Personally, it makes me really angry To quote from just one written by a Point Dume resident of 59 years:” The city staff and employees are our public servants. How can it be that they are not offering, assisting, and helping homeowners with filling out forms? They should have samples for and a road map for success and directions to follow for applying for all of these processes. They should be ashamed of themselves and for their unprofessional and poor behavior in our community.  Our City should be fighting for and aligning with us in these challenging times. If these rough tactics are not curbed right away, we may have another generation chased out of our once beautiful town. “

That greatly concerns me, and others. As another involved resident wrote:   “What the city government really owes us is to make it possible for Malibu to return to its old self. We all know what Malibu used to be and the only way to return to that Aloha feeling is to allow rebuilding by those who have been forced out. Part of that is for the city council to tackle rent gouging with strict enforcement of the laws, lower the rebuild fees and stop the takeover of Malibu by short term rentals. Our locals need to live in Malibu…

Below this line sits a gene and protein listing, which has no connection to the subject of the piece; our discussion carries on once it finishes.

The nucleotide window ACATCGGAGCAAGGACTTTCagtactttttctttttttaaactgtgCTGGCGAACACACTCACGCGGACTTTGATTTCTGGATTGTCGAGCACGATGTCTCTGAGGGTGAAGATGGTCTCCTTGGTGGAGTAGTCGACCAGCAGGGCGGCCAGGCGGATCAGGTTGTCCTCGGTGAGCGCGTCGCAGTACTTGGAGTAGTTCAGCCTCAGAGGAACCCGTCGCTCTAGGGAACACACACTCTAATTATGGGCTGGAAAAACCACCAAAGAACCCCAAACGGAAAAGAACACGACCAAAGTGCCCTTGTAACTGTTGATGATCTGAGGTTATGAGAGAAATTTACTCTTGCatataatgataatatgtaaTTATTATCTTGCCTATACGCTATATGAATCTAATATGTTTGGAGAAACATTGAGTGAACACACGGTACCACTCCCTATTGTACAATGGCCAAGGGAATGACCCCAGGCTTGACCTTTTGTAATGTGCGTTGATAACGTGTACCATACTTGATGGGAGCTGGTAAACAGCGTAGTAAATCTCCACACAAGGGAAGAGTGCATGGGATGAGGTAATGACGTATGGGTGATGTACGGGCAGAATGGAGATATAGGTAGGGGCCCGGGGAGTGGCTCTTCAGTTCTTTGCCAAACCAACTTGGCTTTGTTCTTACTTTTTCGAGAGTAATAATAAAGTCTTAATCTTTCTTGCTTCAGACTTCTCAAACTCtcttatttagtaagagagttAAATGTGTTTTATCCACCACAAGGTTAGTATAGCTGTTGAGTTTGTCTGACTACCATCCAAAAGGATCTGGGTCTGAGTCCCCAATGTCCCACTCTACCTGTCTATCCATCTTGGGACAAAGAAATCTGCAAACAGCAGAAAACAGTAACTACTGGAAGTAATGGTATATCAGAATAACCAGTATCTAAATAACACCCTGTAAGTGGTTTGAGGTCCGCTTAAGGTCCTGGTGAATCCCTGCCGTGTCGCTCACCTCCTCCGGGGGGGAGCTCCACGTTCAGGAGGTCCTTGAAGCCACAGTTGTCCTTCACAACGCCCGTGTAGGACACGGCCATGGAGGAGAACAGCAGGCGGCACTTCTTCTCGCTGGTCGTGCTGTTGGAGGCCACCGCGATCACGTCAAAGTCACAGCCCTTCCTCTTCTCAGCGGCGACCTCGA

As for the City leveling permit fees, I again echo what stalwart burnout victims advocate Gail Block has declared; that “there should be no more excuses; no obnoxious means tests; there should be relief, now!”

And by the way, a quick comment about an issue I trust does not slip by an already overburdened council: that Reva and entourage has quietly set aside $300,000 (for two years of salary plus benefits) in the City Library budget, reportedly in anticipation to award former councilmember Laura Rosenthal with a sinecure on the Library Foundation.